Although Renault are not where they wanted to be after the second test, Rob White is confident they have taken "several" steps forward.
After the disaster that was Jerez, Renault had hoped for a solid second test at the Sakhir circuit in Bahrain.
And although it was an improvement, Renault-powered teams managed just half the number of laps completed by the Mercedes runners.
They were also off the pace with Pastor Maldonado's 1:38.707 the fastest time set using Renault power, a massive five seconds down on Nico Rosberg's best in the W05.
"We have had some set-backs, but we have definitely made progress and have taken several steps forward," said White, Renault's deputy managing director.
"The changes have improved the PU behaviour in the car and we are have accumulated valuable mileage. There have been stoppages, on our side and on the chassis side as well, but we have ironed out some important faults and allowed the teams to gain crucial experience of the car as a whole.
"We have seen that minor incidents can cause downtime that is difficult or impossible to recover. In particular, we lost more time than anticipated on the final day.
"While we are not at the level of operation and performance we would want to be, we have a more solid basis to work from, and we are moving in the right direction."
Pressed as to how far behind schedule Renault are, White said where they stand at the conclusion of the second test is where they had hoped to be halfway through the first.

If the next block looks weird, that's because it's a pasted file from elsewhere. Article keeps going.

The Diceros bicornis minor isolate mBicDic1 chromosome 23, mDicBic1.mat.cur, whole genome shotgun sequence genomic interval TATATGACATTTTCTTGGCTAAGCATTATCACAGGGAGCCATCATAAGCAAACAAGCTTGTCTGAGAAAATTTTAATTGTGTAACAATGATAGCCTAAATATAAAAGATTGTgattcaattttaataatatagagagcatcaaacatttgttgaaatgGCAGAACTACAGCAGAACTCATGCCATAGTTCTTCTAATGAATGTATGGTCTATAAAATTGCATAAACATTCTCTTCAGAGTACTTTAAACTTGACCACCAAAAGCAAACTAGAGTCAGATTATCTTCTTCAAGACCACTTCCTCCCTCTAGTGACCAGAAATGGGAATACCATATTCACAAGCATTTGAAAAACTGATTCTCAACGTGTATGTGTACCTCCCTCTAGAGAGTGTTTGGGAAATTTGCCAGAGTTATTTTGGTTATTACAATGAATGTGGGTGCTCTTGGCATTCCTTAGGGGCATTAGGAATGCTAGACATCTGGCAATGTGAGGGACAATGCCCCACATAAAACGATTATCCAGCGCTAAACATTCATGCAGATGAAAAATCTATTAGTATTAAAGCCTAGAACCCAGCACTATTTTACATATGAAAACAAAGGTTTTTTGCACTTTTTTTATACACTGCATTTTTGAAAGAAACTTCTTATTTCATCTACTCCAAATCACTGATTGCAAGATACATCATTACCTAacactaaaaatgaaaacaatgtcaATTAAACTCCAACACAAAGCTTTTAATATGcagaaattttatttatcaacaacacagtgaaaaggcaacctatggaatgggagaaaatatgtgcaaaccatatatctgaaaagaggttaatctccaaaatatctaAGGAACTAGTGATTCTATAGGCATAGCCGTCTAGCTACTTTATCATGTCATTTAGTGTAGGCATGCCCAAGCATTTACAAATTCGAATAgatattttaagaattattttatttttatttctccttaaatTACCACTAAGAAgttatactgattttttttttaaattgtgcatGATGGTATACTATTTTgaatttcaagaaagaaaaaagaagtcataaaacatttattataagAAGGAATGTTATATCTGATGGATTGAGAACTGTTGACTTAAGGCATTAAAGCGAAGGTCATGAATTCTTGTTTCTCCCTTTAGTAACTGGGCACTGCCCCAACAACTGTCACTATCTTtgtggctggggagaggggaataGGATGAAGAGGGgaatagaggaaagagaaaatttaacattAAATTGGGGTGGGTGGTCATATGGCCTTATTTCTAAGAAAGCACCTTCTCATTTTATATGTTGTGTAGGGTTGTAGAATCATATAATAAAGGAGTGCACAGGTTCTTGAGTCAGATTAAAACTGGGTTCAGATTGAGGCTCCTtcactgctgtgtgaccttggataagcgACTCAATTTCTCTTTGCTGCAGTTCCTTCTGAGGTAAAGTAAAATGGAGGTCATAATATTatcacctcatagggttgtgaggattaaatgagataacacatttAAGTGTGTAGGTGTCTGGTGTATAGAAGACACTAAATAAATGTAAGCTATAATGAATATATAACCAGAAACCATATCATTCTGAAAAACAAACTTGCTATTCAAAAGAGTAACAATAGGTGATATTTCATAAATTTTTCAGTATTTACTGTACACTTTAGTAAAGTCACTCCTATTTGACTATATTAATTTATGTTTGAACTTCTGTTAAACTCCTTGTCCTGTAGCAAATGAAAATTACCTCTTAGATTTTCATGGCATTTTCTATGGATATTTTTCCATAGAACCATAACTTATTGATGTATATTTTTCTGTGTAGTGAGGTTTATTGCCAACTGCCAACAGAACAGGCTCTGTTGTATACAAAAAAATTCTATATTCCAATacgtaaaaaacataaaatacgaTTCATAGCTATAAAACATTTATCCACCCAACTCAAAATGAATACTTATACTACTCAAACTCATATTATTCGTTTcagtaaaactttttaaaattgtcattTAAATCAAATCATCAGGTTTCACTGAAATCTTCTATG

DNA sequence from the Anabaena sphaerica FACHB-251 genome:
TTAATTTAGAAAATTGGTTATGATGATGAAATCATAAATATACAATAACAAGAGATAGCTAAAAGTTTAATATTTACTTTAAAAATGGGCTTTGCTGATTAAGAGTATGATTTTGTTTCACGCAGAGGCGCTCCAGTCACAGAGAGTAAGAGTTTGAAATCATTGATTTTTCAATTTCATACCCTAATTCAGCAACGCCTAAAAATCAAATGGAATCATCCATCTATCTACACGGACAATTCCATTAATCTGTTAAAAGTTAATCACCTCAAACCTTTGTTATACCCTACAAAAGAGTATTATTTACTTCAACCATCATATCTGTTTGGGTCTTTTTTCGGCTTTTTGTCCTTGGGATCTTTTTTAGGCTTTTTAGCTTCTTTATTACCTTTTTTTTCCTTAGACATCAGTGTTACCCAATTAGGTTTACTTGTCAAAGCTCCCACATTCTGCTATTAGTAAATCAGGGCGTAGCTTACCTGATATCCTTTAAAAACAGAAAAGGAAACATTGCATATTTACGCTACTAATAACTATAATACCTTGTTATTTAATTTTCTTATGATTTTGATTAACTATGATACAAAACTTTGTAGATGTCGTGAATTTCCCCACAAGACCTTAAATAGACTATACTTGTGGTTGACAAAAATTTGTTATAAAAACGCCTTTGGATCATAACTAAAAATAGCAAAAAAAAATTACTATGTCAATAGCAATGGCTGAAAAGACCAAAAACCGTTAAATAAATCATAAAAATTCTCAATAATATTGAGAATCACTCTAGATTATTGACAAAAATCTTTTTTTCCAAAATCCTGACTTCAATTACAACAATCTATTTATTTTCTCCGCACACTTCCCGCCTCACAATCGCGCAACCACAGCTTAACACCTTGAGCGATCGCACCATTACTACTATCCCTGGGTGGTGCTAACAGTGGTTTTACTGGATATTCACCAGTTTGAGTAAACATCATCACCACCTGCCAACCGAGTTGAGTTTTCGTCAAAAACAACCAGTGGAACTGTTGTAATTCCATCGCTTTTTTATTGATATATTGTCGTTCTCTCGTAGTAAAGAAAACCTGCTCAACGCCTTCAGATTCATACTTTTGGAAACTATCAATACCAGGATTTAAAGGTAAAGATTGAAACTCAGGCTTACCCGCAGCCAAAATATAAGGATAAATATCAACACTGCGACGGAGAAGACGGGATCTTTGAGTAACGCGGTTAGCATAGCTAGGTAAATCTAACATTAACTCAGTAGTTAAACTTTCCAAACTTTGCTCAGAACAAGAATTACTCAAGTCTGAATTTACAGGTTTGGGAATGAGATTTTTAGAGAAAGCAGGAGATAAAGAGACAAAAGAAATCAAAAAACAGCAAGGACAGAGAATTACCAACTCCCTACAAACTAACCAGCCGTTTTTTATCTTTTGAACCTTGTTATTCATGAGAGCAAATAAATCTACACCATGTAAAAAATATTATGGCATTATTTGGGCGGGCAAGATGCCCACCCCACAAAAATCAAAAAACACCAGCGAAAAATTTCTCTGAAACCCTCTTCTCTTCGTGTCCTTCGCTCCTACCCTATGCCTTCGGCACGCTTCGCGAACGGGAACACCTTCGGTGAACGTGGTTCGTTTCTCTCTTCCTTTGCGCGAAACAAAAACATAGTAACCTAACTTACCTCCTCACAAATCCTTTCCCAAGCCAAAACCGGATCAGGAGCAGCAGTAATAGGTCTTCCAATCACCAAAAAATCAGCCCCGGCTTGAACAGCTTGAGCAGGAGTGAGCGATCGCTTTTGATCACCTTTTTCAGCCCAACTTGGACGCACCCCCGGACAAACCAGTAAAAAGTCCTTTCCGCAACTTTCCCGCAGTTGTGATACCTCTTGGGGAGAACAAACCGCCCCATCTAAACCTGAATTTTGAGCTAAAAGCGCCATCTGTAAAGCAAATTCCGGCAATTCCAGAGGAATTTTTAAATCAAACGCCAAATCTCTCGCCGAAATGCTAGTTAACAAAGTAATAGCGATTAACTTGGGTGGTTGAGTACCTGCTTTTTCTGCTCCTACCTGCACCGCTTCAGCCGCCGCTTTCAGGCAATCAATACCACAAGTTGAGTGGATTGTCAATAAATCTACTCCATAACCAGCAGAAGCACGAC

"We have made some good headway, in terms of PU performance and operation in the car, we are now in a situation we could have accepted mid-Jerez. We have solved some problems and revealed some others," he explained.
"We are not back on schedule but we are moving in the right direction - the running we have done is very valuable. The challenge is to improve the rate of progress, because the gap to where we wanted to be at this stage remains substantial.
"We are some weeks behind where we wanted to be, and we acknowledge it will take time to unlock the full performance of the PU. We are working hard to get there and we are determined to succeed. We remain confident in the PU and its sub systems, we are just not at the level of operation and performance we want to be.
"The immaturity of the PU combined with the time lost to incidents, means the chassis work to prepare for the season is also behind schedule. From this point on we must pursue and accelerate an upward curve."